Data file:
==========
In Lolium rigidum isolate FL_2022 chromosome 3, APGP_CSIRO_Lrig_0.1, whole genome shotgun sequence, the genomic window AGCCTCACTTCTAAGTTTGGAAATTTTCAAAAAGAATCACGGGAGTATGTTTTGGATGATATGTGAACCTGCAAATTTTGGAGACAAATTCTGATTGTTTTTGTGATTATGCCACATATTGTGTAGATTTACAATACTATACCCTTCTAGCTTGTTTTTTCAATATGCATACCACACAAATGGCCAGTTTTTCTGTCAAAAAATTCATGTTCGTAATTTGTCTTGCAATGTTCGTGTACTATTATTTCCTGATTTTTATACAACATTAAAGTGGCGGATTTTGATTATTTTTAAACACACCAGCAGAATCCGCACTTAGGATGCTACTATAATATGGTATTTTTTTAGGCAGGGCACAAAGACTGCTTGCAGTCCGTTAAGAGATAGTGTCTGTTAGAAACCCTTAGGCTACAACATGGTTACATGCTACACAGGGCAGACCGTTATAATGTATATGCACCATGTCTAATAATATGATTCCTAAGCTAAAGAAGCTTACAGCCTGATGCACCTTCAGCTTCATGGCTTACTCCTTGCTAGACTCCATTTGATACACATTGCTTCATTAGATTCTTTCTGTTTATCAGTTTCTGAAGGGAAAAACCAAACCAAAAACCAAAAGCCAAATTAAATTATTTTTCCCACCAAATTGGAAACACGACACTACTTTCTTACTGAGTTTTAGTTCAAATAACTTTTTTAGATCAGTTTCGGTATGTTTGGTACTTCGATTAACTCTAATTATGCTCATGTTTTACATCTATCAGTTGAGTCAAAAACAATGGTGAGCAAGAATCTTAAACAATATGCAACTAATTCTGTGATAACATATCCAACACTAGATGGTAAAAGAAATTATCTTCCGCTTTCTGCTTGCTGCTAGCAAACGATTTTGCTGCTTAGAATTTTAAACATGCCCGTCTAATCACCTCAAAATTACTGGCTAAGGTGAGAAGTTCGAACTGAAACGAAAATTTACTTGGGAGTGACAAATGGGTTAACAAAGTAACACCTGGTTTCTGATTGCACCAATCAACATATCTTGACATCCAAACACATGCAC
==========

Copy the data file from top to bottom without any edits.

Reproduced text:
In Lolium rigidum isolate FL_2022 chromosome 3, APGP_CSIRO_Lrig_0.1, whole genome shotgun sequence, the genomic window AGCCTCACTTCTAAGTTTGGAAATTTTCAAAAAGAATCACGGGAGTATGTTTTGGATGATATGTGAACCTGCAAATTTTGGAGACAAATTCTGATTGTTTTTGTGATTATGCCACATATTGTGTAGATTTACAATACTATACCCTTCTAGCTTGTTTTTTCAATATGCATACCACACAAATGGCCAGTTTTTCTGTCAAAAAATTCATGTTCGTAATTTGTCTTGCAATGTTCGTGTACTATTATTTCCTGATTTTTATACAACATTAAAGTGGCGGATTTTGATTATTTTTAAACACACCAGCAGAATCCGCACTTAGGATGCTACTATAATATGGTATTTTTTTAGGCAGGGCACAAAGACTGCTTGCAGTCCGTTAAGAGATAGTGTCTGTTAGAAACCCTTAGGCTACAACATGGTTACATGCTACACAGGGCAGACCGTTATAATGTATATGCACCATGTCTAATAATATGATTCCTAAGCTAAAGAAGCTTACAGCCTGATGCACCTTCAGCTTCATGGCTTACTCCTTGCTAGACTCCATTTGATACACATTGCTTCATTAGATTCTTTCTGTTTATCAGTTTCTGAAGGGAAAAACCAAACCAAAAACCAAAAGCCAAATTAAATTATTTTTCCCACCAAATTGGAAACACGACACTACTTTCTTACTGAGTTTTAGTTCAAATAACTTTTTTAGATCAGTTTCGGTATGTTTGGTACTTCGATTAACTCTAATTATGCTCATGTTTTACATCTATCAGTTGAGTCAAAAACAATGGTGAGCAAGAATCTTAAACAATATGCAACTAATTCTGTGATAACATATCCAACACTAGATGGTAAAAGAAATTATCTTCCGCTTTCTGCTTGCTGCTAGCAAACGATTTTGCTGCTTAGAATTTTAAACATGCCCGTCTAATCACCTCAAAATTACTGGCTAAGGTGAGAAGTTCGAACTGAAACGAAAATTTACTTGGGAGTGACAAATGGGTTAACAAAGTAACACCTGGTTTCTGATTGCACCAATCAACATATCTTGACATCCAAACACATGCAC